5. 5. WHERE NEXT? Consumers are already embracing apps that scrutinise a product’s environmental credentials, and we expect this concept to grow in the food and beverage market. Meanwhile, we can expect protective claims against PSI/API to grow in Southeast Asian product marketing in skincare and across other sectors. Expect consumers to care more about apps that measure food miles and cleaning products made from ‘all natural’ ingredients like lemon, vinegar and baking soda, as well as buying into foods and beauty products that make ‘protection from pollution’ an actual product claim. We’ll see more technological solutions in the form of self-cleaning surfaces, using permanent treatments to enable flooring, worktops and windows to repel dirt and grime. We’ll also see more wearable devices – and clothes – that measure, guard against and combat dangerous levels of air pollution. In advertising we’ll see more initiatives like billboards that fight pollution, as well as homes, offices and even shop frontages made from materials that absorb carbon, reflect heat or absorb light to emit it at night time. We’ll also continue to see a major uptake of LED lighting systems in the home, retail and office space. In the automotive sector, it’s possible we may see repeats of the Parisian anti-smog experiment of March 2014 that saw the city authorities reduce traffic by 50% after levels of minute particles of PM10 emitted by diesel exhausts reached more than double the designated safe level of 80 microgrammes. Smaller electric cars, ride share services and urban biking schemes will receive backing and brand sponsorships. Water purity – from manufacturing, to agricultural run-off, to home waste – will see efforts to reduce the incidences of chemical fertilisers, microbeads in cosmetics or chemicals in personal care soaps or household cleaners polluting our waterways. Trends 2015 SOUTHEAST ASIA 8 8  9 Get Clean Get Healthy Get Natural Get Smart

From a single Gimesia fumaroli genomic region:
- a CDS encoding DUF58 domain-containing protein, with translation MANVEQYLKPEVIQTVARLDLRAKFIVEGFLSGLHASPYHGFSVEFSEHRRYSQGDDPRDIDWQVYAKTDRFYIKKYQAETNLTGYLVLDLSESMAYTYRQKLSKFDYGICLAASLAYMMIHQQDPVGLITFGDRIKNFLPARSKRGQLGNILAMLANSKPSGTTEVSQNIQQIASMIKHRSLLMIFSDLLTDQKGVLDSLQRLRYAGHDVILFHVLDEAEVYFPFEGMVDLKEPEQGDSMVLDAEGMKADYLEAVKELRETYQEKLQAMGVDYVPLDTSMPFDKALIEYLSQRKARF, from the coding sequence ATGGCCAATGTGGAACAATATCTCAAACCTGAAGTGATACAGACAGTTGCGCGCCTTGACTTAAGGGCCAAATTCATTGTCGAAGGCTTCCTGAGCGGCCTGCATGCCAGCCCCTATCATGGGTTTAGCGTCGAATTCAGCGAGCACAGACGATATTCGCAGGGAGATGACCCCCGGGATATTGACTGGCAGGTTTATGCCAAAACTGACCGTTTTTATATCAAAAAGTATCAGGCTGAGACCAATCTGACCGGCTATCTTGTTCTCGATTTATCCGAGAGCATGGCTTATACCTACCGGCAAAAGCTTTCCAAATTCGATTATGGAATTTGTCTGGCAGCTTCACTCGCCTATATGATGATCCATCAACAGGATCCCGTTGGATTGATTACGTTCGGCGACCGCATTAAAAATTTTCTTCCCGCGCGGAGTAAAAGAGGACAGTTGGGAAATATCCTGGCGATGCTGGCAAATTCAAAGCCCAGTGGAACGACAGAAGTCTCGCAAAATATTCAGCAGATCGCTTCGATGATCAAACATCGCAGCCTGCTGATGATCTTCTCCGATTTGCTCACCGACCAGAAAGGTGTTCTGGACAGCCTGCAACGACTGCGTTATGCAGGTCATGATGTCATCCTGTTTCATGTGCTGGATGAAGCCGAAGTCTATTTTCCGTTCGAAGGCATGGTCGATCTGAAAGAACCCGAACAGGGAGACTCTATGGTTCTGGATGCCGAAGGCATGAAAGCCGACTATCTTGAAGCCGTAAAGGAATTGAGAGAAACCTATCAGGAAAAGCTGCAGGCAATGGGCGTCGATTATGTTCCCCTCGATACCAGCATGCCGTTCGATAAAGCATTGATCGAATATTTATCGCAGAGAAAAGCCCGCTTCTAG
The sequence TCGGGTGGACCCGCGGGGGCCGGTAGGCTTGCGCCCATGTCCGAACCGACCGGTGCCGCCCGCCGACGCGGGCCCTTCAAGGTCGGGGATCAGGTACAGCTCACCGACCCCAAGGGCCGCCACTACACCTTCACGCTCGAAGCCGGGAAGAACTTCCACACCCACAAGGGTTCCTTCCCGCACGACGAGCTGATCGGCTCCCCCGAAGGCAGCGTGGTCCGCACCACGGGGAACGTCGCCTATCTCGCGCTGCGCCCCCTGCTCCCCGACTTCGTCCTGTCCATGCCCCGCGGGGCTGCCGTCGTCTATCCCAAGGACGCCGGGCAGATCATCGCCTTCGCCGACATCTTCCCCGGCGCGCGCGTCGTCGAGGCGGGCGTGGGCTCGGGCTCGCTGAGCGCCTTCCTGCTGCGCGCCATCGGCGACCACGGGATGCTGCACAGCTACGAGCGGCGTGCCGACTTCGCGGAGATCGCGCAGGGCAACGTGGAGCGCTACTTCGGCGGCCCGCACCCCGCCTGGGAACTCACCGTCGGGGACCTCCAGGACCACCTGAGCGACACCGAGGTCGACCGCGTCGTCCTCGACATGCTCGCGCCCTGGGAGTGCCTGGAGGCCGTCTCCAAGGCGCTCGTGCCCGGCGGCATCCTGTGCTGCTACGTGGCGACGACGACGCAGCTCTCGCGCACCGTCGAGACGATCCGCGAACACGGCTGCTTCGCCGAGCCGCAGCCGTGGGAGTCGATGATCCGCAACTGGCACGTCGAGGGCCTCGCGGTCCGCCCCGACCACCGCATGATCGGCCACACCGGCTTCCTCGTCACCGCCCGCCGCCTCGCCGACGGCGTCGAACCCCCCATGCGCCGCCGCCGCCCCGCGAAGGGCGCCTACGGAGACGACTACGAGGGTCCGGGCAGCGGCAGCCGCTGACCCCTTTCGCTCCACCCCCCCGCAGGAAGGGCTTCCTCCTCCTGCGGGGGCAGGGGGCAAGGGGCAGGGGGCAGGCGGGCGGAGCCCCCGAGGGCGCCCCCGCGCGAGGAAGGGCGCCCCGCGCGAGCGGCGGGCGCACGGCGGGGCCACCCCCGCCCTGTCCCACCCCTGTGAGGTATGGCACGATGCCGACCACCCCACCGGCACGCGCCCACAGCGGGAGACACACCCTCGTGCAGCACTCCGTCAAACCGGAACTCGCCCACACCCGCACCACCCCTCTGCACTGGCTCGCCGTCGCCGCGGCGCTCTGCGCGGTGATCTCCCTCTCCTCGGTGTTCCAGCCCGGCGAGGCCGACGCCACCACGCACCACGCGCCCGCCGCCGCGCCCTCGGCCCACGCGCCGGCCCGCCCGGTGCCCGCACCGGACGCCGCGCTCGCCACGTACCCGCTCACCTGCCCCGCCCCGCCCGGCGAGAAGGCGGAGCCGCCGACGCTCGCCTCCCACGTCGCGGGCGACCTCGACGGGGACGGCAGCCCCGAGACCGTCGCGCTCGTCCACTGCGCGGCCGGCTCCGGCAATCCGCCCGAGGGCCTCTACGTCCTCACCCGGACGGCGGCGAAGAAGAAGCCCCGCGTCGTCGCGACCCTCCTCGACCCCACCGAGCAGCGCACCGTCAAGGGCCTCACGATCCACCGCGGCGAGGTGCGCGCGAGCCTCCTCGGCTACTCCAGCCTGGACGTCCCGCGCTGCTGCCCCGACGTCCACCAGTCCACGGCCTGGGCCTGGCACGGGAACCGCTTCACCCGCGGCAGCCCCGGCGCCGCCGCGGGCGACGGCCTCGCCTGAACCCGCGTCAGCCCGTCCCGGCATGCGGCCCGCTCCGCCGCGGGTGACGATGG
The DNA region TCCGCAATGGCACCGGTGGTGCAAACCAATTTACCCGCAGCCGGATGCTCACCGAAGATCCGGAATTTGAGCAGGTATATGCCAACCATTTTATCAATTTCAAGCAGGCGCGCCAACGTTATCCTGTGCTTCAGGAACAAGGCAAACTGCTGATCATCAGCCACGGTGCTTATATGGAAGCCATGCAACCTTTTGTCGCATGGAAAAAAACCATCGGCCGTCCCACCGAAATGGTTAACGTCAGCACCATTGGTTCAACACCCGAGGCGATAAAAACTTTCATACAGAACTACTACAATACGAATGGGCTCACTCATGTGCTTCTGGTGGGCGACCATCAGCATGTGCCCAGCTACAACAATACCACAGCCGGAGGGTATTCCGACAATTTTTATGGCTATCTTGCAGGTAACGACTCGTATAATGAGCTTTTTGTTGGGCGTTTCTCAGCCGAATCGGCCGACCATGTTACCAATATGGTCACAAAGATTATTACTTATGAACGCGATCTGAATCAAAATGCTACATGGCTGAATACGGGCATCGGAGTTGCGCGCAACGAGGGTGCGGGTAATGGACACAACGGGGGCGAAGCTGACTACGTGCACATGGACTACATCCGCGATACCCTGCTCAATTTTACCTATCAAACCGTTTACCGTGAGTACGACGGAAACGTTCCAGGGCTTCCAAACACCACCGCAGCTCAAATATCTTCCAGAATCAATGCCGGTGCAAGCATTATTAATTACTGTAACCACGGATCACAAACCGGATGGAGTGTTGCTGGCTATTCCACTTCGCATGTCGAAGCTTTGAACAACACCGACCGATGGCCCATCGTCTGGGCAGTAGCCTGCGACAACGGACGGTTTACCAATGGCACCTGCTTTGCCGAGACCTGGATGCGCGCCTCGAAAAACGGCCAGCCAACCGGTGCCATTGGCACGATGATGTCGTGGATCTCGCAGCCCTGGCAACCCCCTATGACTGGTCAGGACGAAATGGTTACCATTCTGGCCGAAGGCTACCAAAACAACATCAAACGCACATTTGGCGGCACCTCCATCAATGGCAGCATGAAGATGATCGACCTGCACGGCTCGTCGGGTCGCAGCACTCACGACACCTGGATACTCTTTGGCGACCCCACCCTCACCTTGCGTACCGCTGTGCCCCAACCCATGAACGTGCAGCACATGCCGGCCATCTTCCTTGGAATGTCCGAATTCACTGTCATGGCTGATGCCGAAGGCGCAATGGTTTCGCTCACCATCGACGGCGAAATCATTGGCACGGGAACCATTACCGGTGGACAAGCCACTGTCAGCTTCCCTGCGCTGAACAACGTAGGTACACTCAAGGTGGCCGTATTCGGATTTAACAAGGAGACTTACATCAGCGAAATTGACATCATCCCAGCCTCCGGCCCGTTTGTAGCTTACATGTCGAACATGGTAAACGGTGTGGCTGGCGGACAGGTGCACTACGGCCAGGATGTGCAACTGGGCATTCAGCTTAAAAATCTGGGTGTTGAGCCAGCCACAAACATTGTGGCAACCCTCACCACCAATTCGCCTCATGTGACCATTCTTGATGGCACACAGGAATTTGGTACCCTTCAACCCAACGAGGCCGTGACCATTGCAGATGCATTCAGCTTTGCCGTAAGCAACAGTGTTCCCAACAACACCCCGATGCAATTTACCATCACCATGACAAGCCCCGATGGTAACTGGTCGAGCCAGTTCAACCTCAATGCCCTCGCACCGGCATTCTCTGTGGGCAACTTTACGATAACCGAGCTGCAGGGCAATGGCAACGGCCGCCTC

6. 6. GET HEALTHY WHAT’S HAPPENING IN 2015? The area of functional foods has seen significant growth within the Asia-Pacific region in recent years. APAC has in fact seen a relatively high proportion (8%) of functional food launches in the last five years, compared with the 6% seen globally. Japan is often credited with creating the term “functional foods” in the late 1980s. Japan is the only nation that has legally defined functional foods and the Japanese functional food market is now one of the most advanced in the world. For those reasons, developments in Japan are often cited as indicative of possible developments in Europe and the United States. The growth of functional foods in Southeast Asia (SEA) is affected by malnutrition from both over-nutrition and under-nutrition, so looking at the health needs of consumers can be a complex issue. Health issues such as hypertension, high cholesterol and diabetes are key concerns and on the rise in many SEA nations, while under-nutrition and poor immunity, especially in rural areas, are also an essential focus for most SEA countries. Asian consumers have different behavioural patterns than those from other parts of the world. In Europe and the United States, for example, consumers choose their functional beverages based purely on the drink’s health benefits, its ease of use and price point. In Asia, there is a fourth factor of ‘localisation’. Asian consumers consider how much they identify with the ingredient, linking purchase decisions to their own cultures. In fact, there is a preference for ‘local ingredients’ – for instance, a preference for avocado in ANZ, pineapple-based flavours in the Philippines, and jasmine tea in Indonesia. In addition, each country in Southeast Asia tends to look at functional beverages from a different perspective. For instance, while Indonesia focuses on fortified ready- to-drink (RTD) tea for beverage sales, Thailand is an energy drink market. Consumers are becoming more informed about their health and are increasingly seeking out superfoods free from chemicals and additives. Trends 2015 SOUTHEAST ASIA 10 10  11 Get Clean Get Healthy Get Natural Get Smart